Dave, Sean and Jimmy are childhood friends. But their friendship, and for Dave his childhood, ends when Dave is abducted from the street outside Sean’s house by two pedophiles posing as cops. 25 years later Dave and Jimmy are still living in the same neighbourhood, Dave in a dead end job, Jimmy running a local store. When Jimmy’s daughter, Katie, is murdered Sean, now a homicide cop with the state police, is assigned to the investigation.
Many of Lehane’s trademark concerns are in place in this book: violence against children and child abuse (as was the focus in Gone Baby, Gone); a strong Greene Catholic morality; life and community in working class Irish Boston; and, more lightheartedly, the vicissitudes of contemporary culture (In one passage Sean’s partner Whitey actually discusses who should play him in the movie version of the case. “Brian Dennehy” is his conclusion. He is ultimately played in Clint Eastwood’s movie by the great Laurence Fishburne, which would probably have annoyed Whitey…if he were a real person).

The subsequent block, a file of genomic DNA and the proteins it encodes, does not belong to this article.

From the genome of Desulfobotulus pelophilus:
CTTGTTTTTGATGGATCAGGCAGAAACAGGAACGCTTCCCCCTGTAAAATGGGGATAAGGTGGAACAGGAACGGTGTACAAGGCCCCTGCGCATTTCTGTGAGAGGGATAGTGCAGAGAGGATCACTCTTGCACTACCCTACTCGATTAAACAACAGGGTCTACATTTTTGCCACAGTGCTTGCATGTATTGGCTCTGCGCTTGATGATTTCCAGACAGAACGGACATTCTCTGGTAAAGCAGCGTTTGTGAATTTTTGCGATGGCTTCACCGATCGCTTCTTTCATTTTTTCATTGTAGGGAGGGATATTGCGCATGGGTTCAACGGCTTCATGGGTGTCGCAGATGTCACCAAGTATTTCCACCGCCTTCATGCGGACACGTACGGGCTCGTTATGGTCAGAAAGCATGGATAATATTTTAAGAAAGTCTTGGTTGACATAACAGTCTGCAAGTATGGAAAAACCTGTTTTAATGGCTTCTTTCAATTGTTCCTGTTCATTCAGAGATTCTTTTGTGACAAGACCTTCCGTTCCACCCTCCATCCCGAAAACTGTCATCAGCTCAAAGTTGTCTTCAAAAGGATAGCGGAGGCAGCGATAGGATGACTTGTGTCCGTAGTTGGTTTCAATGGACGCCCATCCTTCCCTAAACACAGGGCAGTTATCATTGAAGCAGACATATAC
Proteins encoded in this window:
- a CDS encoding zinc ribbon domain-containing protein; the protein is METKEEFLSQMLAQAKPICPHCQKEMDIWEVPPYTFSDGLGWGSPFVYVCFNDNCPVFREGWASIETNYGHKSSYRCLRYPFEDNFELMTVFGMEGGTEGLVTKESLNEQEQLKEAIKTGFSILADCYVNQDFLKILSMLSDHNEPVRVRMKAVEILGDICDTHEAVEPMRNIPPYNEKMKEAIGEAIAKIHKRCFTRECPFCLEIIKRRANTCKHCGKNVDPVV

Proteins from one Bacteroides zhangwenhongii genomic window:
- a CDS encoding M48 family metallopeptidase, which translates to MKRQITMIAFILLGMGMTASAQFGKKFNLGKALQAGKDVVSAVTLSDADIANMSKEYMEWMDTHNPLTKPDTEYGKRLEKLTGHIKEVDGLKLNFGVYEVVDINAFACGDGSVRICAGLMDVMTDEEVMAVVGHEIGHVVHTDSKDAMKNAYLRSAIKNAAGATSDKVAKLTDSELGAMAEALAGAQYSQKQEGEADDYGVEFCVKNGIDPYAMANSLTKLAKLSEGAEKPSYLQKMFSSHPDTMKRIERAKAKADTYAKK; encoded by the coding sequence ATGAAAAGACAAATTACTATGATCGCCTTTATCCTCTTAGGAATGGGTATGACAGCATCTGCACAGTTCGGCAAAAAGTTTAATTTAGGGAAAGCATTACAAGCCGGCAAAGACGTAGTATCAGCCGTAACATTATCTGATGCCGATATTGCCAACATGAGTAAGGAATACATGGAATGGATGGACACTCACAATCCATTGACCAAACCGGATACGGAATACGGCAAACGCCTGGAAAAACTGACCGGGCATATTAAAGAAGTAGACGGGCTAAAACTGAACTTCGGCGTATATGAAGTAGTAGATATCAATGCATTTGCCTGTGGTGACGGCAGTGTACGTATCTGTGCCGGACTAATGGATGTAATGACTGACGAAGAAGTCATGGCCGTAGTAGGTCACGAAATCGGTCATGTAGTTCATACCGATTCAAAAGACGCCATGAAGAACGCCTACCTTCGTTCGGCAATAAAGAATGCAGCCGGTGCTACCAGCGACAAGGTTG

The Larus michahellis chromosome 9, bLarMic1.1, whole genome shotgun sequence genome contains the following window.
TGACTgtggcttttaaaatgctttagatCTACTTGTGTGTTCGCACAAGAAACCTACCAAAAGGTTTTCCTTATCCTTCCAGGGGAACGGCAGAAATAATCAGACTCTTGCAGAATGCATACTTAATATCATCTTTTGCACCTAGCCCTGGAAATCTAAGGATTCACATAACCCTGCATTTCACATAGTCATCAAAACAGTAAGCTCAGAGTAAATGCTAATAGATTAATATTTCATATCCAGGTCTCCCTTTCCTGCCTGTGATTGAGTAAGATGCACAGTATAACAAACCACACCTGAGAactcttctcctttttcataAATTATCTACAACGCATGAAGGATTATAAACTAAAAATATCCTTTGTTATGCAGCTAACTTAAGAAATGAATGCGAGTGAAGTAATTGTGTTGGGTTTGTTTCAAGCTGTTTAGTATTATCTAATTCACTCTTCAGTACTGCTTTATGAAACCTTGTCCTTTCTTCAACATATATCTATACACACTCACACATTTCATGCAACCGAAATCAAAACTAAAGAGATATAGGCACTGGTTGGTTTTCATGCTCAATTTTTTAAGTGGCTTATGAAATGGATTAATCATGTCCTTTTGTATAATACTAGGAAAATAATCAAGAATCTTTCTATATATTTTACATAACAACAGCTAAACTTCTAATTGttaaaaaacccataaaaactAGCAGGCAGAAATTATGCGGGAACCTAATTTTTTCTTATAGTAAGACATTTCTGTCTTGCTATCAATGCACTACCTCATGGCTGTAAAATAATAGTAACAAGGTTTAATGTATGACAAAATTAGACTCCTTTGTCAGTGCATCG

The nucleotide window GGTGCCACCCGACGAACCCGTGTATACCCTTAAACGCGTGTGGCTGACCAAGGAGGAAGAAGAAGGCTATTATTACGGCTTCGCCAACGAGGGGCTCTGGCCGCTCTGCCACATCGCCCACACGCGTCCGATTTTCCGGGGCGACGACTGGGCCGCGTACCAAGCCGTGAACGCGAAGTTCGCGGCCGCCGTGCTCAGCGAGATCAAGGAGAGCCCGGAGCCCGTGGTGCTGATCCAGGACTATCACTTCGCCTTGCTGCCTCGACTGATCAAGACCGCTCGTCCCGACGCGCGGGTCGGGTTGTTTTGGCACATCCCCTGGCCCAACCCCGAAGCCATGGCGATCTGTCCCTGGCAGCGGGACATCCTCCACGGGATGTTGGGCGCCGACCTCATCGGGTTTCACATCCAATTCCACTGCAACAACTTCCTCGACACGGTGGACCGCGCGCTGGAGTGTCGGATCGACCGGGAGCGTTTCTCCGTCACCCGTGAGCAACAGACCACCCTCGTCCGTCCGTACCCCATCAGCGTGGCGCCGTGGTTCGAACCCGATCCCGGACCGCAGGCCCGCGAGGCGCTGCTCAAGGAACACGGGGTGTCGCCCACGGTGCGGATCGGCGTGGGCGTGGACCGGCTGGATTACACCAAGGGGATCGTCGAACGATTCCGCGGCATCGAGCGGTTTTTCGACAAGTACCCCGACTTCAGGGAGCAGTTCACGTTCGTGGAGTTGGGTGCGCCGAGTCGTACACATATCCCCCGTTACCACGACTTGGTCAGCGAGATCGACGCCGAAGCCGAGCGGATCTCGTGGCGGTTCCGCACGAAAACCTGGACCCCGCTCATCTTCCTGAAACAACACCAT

Like the Danish television series The Killing, which this book predates, it does the unusual thing in crime fiction of keeping a focus on the bereaved and the details of bereavement not just the investigation. It is also in many respects, another rarity, a character driven crime novel: alongside the compelling procedural account of Sean’s investigation is the story of the consequences of Katie’s killing on, in particular, Dave and Jimmy, and it is from this that much of the tension and dread in the novel derives.
Mystic River is a gripping, out of the ordinary crime novel, powerful and bleak. It is probably Dennis Lehane’s masterpiece: an exquisitely written exploration of violent crime and its consequences in a working class Massachusetts neighbourhood.